Leaders must know when to adapt. This is where self-awareness plays a big part. In a word, they need balance. Extreme is almost never the answer.
Greenleaf 's idea of servant-leadership, now in its fourth decade as a concept bearing that name, continues to create a quiet revolution in workplaces around the world.
Since the time of the Industrial Revolution, managers have tended to view people as tools, while organizations have considered workers as cogs in a machine.
In the past few decades we have witnessed a shift in that long-held view. In countless for-profit and nonprofit organizations today we are seeing traditional, autocratic, and hierarchical modes of leadership yielding to a different way of working--one based on teamwork and community, one that seeks to involve others in decision making, one strongly based in ethical and caring behavior, and one that is attempting to enhance the personal growth of people while improving the caring and quality of our many institutions.
This emerging approach to leadership and service began with Greenleaf. Greenleaf Center in and is now headquartered in Indianapolis.
Slowly but surely, Greenleaf 's servant-leadership writings have made a deep, lasting impression on leaders, educators, and many others who are concerned with issues of leadership, management, service, and personal growth. Standard practices are rapidly shifting toward the ideas put forward by Greenleaf, as witnessed by the work of Stephen Covey, Peter Senge, Max DePree, Margaret Wheatley, Ken Blanchard, and many others who suggest that there is a better way to lead and manage our organizations.
Greenleaf's writings on the subject of servant-leadership helped to get this movement started, and his views have had a profound and growing effect on many people. The idea of the servant as leader came partly out of Greenleaf's half-century of experience in working to shape large institutions.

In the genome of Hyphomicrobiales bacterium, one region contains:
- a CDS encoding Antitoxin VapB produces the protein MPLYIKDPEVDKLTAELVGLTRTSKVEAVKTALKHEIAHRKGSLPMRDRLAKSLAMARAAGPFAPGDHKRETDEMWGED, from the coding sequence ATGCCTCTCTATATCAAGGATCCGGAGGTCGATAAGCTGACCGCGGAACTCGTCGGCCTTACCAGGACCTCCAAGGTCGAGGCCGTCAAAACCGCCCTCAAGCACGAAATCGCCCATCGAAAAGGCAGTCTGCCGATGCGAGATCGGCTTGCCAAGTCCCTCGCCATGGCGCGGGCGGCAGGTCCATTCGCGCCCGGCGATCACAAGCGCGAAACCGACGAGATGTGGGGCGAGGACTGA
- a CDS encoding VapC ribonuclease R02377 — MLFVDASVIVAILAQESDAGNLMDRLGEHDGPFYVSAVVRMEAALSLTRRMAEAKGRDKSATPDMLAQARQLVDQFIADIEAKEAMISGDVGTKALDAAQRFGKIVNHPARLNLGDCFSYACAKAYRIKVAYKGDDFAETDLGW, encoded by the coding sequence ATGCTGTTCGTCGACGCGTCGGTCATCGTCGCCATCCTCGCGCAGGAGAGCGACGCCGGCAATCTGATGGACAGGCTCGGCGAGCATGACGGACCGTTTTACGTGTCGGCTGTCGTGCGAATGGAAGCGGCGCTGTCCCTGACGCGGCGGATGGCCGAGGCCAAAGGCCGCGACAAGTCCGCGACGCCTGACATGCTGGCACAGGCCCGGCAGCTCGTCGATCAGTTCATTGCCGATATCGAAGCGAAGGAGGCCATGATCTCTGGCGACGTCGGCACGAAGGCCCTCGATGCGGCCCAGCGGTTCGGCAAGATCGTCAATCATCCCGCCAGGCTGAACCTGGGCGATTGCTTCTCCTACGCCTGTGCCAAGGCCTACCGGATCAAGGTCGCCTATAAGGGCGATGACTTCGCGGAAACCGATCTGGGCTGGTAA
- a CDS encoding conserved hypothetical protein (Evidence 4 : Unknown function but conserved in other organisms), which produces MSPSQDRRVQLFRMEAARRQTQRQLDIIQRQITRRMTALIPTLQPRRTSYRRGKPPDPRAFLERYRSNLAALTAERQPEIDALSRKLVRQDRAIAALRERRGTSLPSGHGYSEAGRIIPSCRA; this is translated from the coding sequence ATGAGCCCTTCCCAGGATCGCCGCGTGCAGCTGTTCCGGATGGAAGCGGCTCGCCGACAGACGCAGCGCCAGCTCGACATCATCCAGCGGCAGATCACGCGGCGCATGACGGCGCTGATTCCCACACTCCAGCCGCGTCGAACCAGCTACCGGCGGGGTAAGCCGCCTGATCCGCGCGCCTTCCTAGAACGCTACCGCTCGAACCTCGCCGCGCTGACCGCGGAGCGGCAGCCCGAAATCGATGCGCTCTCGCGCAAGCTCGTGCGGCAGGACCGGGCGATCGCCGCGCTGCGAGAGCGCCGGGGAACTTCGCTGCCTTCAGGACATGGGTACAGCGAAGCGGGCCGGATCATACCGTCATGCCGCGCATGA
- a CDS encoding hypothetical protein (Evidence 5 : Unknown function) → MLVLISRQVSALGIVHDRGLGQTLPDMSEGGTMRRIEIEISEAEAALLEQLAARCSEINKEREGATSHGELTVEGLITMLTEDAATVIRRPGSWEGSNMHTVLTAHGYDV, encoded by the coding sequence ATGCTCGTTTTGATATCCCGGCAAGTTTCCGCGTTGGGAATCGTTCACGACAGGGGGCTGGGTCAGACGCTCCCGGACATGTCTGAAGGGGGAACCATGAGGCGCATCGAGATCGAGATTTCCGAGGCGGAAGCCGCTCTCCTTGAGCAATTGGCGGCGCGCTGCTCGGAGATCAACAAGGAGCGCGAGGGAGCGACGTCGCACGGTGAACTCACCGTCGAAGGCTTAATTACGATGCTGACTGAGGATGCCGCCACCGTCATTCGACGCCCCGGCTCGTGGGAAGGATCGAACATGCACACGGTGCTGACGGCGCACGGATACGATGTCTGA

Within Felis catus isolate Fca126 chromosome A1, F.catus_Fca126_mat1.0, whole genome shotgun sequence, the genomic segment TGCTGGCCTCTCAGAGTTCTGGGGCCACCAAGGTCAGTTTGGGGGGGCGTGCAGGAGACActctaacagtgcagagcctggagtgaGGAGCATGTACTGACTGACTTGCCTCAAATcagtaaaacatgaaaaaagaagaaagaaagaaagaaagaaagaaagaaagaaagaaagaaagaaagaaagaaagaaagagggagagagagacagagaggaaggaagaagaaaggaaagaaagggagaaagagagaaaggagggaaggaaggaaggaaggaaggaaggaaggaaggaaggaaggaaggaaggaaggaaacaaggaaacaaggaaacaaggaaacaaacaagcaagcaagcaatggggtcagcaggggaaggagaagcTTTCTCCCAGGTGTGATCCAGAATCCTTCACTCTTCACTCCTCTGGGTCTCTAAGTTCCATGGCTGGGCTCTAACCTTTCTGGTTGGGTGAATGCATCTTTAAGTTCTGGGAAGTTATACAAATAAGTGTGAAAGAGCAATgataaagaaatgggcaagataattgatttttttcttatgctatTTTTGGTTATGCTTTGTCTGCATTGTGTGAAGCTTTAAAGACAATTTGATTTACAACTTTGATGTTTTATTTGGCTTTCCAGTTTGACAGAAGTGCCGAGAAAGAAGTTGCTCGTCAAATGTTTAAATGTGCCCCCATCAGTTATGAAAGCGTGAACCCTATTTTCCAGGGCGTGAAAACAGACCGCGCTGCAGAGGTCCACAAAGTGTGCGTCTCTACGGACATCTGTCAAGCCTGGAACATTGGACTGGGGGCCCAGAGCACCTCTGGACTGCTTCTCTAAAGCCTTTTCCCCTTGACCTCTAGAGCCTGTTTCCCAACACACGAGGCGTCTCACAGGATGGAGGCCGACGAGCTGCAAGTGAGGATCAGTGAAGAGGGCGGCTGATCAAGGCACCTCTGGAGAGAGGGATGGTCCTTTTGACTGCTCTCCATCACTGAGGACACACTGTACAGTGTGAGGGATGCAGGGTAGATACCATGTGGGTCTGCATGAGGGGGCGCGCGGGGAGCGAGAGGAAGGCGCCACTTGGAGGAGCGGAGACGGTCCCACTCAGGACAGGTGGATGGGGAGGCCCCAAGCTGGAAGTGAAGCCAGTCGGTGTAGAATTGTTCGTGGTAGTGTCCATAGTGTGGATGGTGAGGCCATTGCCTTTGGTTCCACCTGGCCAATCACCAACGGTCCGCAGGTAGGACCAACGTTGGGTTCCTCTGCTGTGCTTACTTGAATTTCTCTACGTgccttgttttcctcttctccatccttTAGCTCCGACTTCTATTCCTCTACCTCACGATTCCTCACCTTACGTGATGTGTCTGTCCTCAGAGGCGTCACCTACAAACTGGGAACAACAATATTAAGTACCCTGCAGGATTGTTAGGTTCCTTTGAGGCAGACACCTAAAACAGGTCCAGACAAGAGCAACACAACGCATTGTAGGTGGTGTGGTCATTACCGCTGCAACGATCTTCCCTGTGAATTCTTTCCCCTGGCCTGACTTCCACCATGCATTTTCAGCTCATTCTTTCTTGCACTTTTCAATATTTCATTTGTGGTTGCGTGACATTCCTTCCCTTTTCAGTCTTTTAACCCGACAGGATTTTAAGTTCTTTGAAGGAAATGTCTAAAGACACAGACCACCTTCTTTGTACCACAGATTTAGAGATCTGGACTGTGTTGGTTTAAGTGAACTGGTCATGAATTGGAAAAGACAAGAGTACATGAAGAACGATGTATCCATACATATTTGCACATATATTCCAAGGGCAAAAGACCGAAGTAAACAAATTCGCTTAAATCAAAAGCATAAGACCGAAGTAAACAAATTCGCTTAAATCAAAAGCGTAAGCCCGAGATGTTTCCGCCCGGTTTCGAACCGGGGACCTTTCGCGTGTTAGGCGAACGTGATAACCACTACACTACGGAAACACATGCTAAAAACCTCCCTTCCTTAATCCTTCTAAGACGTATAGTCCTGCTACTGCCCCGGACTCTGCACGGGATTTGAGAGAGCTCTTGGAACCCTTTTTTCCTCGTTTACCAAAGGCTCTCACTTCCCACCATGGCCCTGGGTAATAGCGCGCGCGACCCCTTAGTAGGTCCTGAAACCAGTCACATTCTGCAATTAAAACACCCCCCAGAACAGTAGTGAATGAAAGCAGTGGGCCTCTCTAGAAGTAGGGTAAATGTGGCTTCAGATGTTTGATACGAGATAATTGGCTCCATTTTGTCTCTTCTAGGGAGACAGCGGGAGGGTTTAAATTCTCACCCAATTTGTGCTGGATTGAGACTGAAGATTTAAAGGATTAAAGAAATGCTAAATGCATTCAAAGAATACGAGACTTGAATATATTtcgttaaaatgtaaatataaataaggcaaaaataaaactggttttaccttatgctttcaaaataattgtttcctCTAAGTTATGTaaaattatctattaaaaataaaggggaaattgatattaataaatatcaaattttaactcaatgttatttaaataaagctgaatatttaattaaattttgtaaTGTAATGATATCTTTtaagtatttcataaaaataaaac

After reading this story, Greenleaf concluded that its central meaning was that the great leader is first experienced as a servant to others, and that this simple fact is central to the leader's greatness.
True leadership emerges from those whose primary motivation is a deep desire to help others. In his works, Greenleaf discusses the need for a better approach to leadership, one that puts serving others--including employees, customers, and community--as the number one priority.
Servant-leadership emphasizes increased service to others, a holistic approach to work, promoting a sense of community, and the sharing of power in decision making. When two opposites are brought together in a creative and meaningful way, a paradox emerges.
Greenleaf said that the servant-leader is one who is a servant first. In "The Servant as Leader" he wrote, "It begins with the natural feeling that one wants to serve, to serve first.
Then conscious choice brings one to aspire to lead. The difference manifests itself in the care taken by the servant--first to make sure that other people's highest-priority needs are being served.
The best test is: Do those served grow as persons; do they, while being served, become healthier, wiser, freer, more autonomous, more likely themselves to become servants? And what is the effect on the least privileged in society? Will they benefit or at least not be further deprived? Characteristics of the Servant-Leader After some years of carefully considering Greenleaf 's original writings, I have extracted the following set of characteristics central to the development of servant-leaders:"As many small trickles of water feed the mightiest of rivers, the growing number of individuals and organizations practicing servant-leadership has increased into a torrent, one that carries with it a deep current of meaning and passion.
Robert K. Greenleaf 's idea of servant-leadership, now in its fourth decade as a concept bearing that name, . Ah, but super-human AI is not the only way Moloch can bring our demise.
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“The great leader is seen as servant first” – Robert K. Greenleaf The above quote lays its premise on a leadership theory that has gone to challenge traditional leadership models. Servant leadership is not entirely a new concept or a way to lead, but it hasn’t been intentionally applied until in recent decades when the idea took off in force.